Plaintiff generally alleges that Defendants defrauded Plaintiff by failing to sufficiently inform Plaintiff prior to Plaintiff's acquisition of FCE of the extent of the metallurgical defects in problems with the Berkeley forgings and the consequently manufactured closures by Huber ("the closures" or "affected closures") such that Plaintiff, following its acquisition of FCE, became liable for any potential for harm or actual harm to persons, property, or the environment in the event that any of the affected closures purchased by Defendants' customers, prior to Plaintiff's acquisition of FCE, used on their respective oil and gas supply pipelines, should fail as a result of the deviations in the metallurgical properties of the forgings and the closures which were manufactured by Defendants from such forgings. Following Plaintiff's discovery of this problem with the closures (which the parties refer to as the "Off-Specification Closures"), Plaintiff attempted, in 2000, to recall 429 of the 4-inch high-pressure Off-Specification Closures, Defendants' Memorandum at 2 (citing Marino Declaration Exhs. C at 246; D at 126).

As a result of Defendants' motion for sanctions based on Plaintiff's violation of the court's prior order granting Defendants' motion to compel (Doc. No. 217), requesting the court reopen fact discovery, the court permitted a limited additional period of pretrial discovery to conclude 60 days following production of the documents at issue by Plaintiff (December 1, 2009, Doc. No. 257). Thereafter, on June 24, 2010 (Doc. No. 292), the court further extended discovery for an additional 90 days. Defendants, accordingly, on August 9, 2010, sought a further deposition of Plaintiff's representative pursuant to Fed.R.Civ.P. 30(b)(6) ("the Rule 30(b)(6) deposition) to supplement prior deposition testimony "based on recent occurrences or developments," and to provide information related to documents recently produced in compliance with prior orders of the court in connection with various discovery disputes resolved by the court. Marino Declaration Exh. A (referencing documents produced by Plaintiff in compliance with Orders dated December 17, 2008, March 31, 2009 and January 7, 2010, Doc. Nos. 226, 233 and 266).

At the 30(b)(6) deposition conducted September 16, 2010, Joseph Rigot, Esq. ("Rigot"),*fn4 Plaintiff's designated witness, testified (Marino Declaration, Exh. E) (passim) about Plaintiff's decision to issue a so-called Public Service Announcement ("PSA") (Marino Declaration Exh. B). In response to Defendants' questions, Rigot revealed that the subject of the need to inform Plaintiff's customers concerning the potential for performance problems or failures of the Off-Specification Closures, arising from the deficient quality of the Berkeley forgings, was discussed at a two-hour meeting conducted on February 10, 2010 at the office of Mr. Saeid Rahimian, Plaintiff's Chief Executive ("Rahimian"), initiated by Rahimian, at Plaintiff's Dayton, Ohio corporate offices. Marino Declaration Exh. G at 19-20. , who testified without any objection based on attorney-client privilege asserted by Plaintiff's attorney, Leslie W. Jacobs, Esq., who defended Rigot's deposition ("Jacobs"), the meeting's participants included Rahimian, Rigot, Lawrence Angelo ("Angelo"), an R&M lean vice-president, Kevin Brown ("Brown"), Plaintiff's Controller and Principal Accounting Officer, Linn Harson ("Harson"), Plaintiff's general counsel, and Jacobs, who is Plaintiff's principal attorney in this matter. Id. at 20, 25. Chris Hicks, Plaintiff's Chief Financial Officer, may also have attended "parts" of the meeting. Id. at 20.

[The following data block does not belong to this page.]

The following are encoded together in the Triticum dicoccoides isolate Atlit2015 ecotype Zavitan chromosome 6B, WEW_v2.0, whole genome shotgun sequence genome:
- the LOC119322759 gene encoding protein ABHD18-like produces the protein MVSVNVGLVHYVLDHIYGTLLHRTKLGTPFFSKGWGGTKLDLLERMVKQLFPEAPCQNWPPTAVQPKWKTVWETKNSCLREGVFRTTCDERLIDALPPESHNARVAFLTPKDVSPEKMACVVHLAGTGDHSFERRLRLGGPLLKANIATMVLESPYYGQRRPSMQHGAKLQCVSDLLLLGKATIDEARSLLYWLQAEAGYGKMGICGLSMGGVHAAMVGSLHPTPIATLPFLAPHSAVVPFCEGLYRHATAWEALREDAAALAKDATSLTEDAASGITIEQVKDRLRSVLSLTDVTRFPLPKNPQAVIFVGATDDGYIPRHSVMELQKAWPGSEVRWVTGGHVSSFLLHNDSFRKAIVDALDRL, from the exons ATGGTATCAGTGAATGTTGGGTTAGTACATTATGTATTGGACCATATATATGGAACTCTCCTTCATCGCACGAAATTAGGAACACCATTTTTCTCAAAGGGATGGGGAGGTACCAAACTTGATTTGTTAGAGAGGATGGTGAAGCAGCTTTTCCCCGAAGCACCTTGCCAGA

According to Rigot, who also has been described as Plaintiff's general counsel, the meeting was called by Rahimian to discuss Rahimian's concern, as expressed to the participants, that because the affected closures that had not been previously recalled by Plaintiff and had now been in service for a "longer" period of time, the closures "could present a higher level of risk than . . . when . . . first installed." Marino Declaration, Exh. G at 19-20. Rigot further stated that the participants at the meeting concluded that because of the "amount of time that has passed" in conducting the instant litigation to establish Defendants' liability for any damage caused by the defective closures and the fact that Defendants have failed to take any action with regard to the Off-Specification Closures, Plaintiff should notify its customers about possible failure of all of the Off-Specification Closures. Id. at 22. Rigot also stated that "various persons made comments about the situation," id. at 25, i.e., the need for Plaintiff to inform its customers regarding Plaintiff's opinion of the potential increased risk of failure of the affected closures. Id. Rigot recalled that Angelo reported that since Plaintiff's 2000 recall of certain high-pressure closures, no "occurrences or accidents" involving the Off-Specification Closures remaining installed in customer pipe systems had been reported to Plaintiff. Id. at 27. Rigot agreed that the decision to issue the PSA was based on business considerations and not upon recent independent expert engineering opinions regarding increased risks associated with the closures. Id. at 28-29. Rigot could not recall that he, Harson, or Jacobs provided any legal advice during the meeting. Id. at 34. Rigot also stated that the initial draft of the PSA was prepared by Angelo and was circulated to the participants at the meeting for comment. Marino Declaration Exh. E at 71. Asked whether the participants reached any conclusions as a result of their discussion of Rahimian's concerns about the closures and the need to give notice to users, Rigot answered that the conclusion was that it would be appropriate, given the amount of time that has passed, and to the extent that apparently Huber has continued to do nothing about the closure products that they sold, that Robbins & Myers should make a substantial effort to put our customers on notice with respect to the unspecified closures [sic] that were sold.